A major winter storm that already cut electric power to about 350,000 homes and businesses from Texas to the Ohio Valley was set to leave Pennsylvania and New England glazed in ice and smothered in snow Friday, forecasters said.
A foot of snow was expected to accumulate in northern New York and northern New England, but it was the ice that threatened to wreak havoc on travel and electric service in the Northeast before the storm heads out to sea late Friday and Saturday, said Rick Otto, meteorologist for the National Weather Service in College Park, Maryland.
“Snow is a lot easier to plow than ice,” he said.
Even after the storm pushes off to sea late Friday and Saturday, ice and snow were expected to linger through the weekend because of subfreezing temperatures, Otto said.
About 350,000 homes and businesses lost power from Texas to Ohio on Thursday as freezing rain and snow weighed down tree limbs and encrusted power lines, part of a winter storm that caused a deadly tornado in Alabama, dumped more than a foot of snow in parts of the Midwest and brought rare measurable snowfall and hundreds of power outages to parts of Texas.
The highest totals of power outages blamed on icy or downed power lines were concentrated in Tennessee, Arkansas, Texas and Ohio, but the path of the storm stretched further from the South and Northeast on Thursday.
Along the warmer side of the storm, in western Alabama, Hale County Emergency Management Director Russell Weeden told WBRC-TV a tornado that hit a rural area Thursday afternoon killed one person, a female he found under rubble, and critically injured three others. A home was heavily damaged, he said.
Tornadoes in the winter are unusual but possible, and scientists have said the atmospheric conditions needed to cause a tornado have intensified as the planet warms.
More than 20 inches (51 centimeters) of snow was reported in the southern Rockies, while more than a foot of snow fell in areas of Illinois, Indiana and Michigan.
The flight-tracking service FlightAware.com showed more than 9,000 flights in the U.S. scheduled for Thursday or Friday had been canceled, on top of more than 2,000 cancellations Wednesday as the storm began.
For a second straight night, Dallas-Fort Worth International Airport officials mobilized to accommodate travelers stranded at the American Airlines hub overnight by flight cancellations. Wednesday night, the airport provided pillows, blankets, diapers and infant formula to an estimated 700 marooned travelers and were ready Thursday night “to provide assistance in anticipation of customers who may need to stay in the terminals,” according to an airport statement.
The Ohio Valley was especially affected Thursday, with 211 flight cancellations at Cincinnati/Northern Kentucky International Airport on Thursday. An airport spokeswoman told the Cincinnati Enquirer that all flights were canceled Thursday except for Delta Air Lines and American Airlines flights before noon.
Nearly all Thursday afternoon and evening flights were canceled at the Louisville Muhammad Ali International Airport, and Friday flights could be as well, spokeswoman Natalie Chaudoin told the Louisville Courier-Journal. UPS suspended some operations Thursday at its Worldport hub at the airport, a rare move.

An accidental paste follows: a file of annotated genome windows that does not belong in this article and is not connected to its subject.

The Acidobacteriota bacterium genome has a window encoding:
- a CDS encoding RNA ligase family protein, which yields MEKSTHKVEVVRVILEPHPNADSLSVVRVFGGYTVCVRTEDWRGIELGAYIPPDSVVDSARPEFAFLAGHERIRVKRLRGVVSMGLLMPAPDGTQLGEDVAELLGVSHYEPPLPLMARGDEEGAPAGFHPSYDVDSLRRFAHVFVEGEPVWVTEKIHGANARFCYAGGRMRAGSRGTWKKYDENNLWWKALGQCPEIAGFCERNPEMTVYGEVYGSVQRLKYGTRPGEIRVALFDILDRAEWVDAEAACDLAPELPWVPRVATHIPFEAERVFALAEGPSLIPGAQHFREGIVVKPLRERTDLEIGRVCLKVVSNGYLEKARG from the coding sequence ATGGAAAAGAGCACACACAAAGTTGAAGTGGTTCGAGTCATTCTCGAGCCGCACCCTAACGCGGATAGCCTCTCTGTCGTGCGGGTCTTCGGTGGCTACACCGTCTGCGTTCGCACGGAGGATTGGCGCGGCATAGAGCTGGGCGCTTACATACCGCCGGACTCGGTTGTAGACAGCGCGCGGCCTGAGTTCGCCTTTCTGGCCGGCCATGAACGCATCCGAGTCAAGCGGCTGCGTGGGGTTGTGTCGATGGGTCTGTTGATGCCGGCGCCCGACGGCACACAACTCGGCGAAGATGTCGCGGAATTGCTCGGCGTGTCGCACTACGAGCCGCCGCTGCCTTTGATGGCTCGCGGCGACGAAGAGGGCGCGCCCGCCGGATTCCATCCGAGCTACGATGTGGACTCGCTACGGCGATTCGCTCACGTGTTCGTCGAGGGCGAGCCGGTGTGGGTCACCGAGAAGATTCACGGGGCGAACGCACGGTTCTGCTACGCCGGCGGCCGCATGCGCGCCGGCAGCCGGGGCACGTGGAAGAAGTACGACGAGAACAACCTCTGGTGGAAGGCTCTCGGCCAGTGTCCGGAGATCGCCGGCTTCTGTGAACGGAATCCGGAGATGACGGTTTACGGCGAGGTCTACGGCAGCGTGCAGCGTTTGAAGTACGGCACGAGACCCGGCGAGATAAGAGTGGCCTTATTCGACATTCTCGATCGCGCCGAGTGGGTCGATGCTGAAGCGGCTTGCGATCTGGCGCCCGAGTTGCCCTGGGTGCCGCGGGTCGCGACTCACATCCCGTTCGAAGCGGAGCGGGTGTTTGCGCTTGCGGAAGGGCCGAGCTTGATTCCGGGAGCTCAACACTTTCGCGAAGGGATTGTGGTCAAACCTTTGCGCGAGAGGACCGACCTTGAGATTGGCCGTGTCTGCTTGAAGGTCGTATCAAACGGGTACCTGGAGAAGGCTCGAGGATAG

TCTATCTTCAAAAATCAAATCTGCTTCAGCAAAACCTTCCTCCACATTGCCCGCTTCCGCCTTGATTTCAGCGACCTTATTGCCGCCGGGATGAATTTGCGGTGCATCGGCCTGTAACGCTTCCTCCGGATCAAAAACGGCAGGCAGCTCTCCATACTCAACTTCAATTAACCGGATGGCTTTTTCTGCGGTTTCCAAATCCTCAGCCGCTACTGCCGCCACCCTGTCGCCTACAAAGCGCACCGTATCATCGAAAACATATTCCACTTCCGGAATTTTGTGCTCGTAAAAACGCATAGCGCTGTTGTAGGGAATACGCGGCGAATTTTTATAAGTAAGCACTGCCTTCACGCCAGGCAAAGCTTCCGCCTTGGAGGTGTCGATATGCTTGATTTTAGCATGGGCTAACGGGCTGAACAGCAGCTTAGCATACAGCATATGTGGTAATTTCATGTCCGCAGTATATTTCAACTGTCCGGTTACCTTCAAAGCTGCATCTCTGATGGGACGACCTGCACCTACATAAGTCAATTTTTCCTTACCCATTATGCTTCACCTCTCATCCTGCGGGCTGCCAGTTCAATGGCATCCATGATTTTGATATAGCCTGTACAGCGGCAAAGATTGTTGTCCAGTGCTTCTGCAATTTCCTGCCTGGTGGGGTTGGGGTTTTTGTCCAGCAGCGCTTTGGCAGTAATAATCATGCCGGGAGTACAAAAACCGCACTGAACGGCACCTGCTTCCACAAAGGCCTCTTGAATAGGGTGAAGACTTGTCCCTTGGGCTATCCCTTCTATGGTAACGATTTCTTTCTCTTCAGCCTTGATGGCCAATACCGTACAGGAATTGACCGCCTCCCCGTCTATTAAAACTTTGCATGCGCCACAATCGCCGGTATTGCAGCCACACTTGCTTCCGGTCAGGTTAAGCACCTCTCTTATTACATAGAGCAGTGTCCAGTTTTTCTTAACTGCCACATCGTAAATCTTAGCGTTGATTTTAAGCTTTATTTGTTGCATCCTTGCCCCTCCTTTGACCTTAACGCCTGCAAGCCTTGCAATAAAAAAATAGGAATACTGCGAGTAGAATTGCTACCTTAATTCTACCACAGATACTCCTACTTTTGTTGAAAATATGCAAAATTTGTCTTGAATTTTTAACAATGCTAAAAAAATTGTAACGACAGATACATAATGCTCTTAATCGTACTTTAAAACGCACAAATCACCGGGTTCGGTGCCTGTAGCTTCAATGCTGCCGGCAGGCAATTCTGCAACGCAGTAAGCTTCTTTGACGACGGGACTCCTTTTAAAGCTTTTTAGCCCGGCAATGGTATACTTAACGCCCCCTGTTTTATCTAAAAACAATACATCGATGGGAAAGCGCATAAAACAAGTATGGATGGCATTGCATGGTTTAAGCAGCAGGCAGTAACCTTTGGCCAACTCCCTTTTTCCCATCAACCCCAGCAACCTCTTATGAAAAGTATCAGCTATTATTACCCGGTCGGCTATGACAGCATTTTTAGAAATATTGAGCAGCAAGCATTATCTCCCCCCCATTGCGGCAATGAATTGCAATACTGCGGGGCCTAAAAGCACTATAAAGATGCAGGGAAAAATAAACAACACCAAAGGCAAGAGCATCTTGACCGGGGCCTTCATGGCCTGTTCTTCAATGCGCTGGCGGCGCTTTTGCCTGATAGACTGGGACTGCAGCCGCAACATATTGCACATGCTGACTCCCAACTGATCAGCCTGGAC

Almost 300,000 homes and businesses were without power, mostly in Tennessee and Ohio, according to the website poweroutage.us, which tracks utility reports. As night fell Thursday, almost 150,000 Tennessee customers were without power, including about 135,000 in the Memphis area alone — or one-third of the customers of Memphis Light, Gas & Water.
Power restoration could take days, said Gale Carson, the utility’s spokeswoman. “It’s not going to be a quick process,” she said.
Six people were taken to a hospital after a 16-vehicle crash on a Memphis highway. Two were in critical condition when taken to an emergency room after the crash on Austin Peay Highway, the Memphis Fire Department said on Twitter. Four others suffered non-critical injuries.
Trees sagged under the weight of ice in Memphis, resulting in fallen tree limbs and branches. Parked cars had a layer of ice on them and authorities in several communities around the city warned of some cars sliding off slick roadways.
Meantime, almost 70,000 were without power in Ohio, with large percentages of the population in southeastern Ohio in the dark.
In Texas, the return of subfreezing weather brought heightened anxiety nearly a year after February 2021’s catastrophic freeze that buckled the state’s power grid for days, leading to hundreds of deaths in one of the worst blackouts in U.S. history.
Facing a new test of Texas’ grid, Republican Gov. Greg Abbott said it was holding up and on track to have more than enough power to get through the storm. Texas had about 70,000 outages by Thursday morning, nowhere close to the 4 million outages reported in 2021.
Abbott and local officials said Thursday’s outages were due to high winds or icy and downed transmission lines, not grid failures. Power had been restored by the end of the day to more than half of those who lost power.
The disruptive storm began Tuesday and moved across the central U.S. on Wednesday’s Groundhog Day, the same day the famed groundhog Punxsutawney Phil predicted six more weeks of winter. The storm came on the heels of a nor’easter last weekend that brought blizzard conditions to many parts of the East Coast.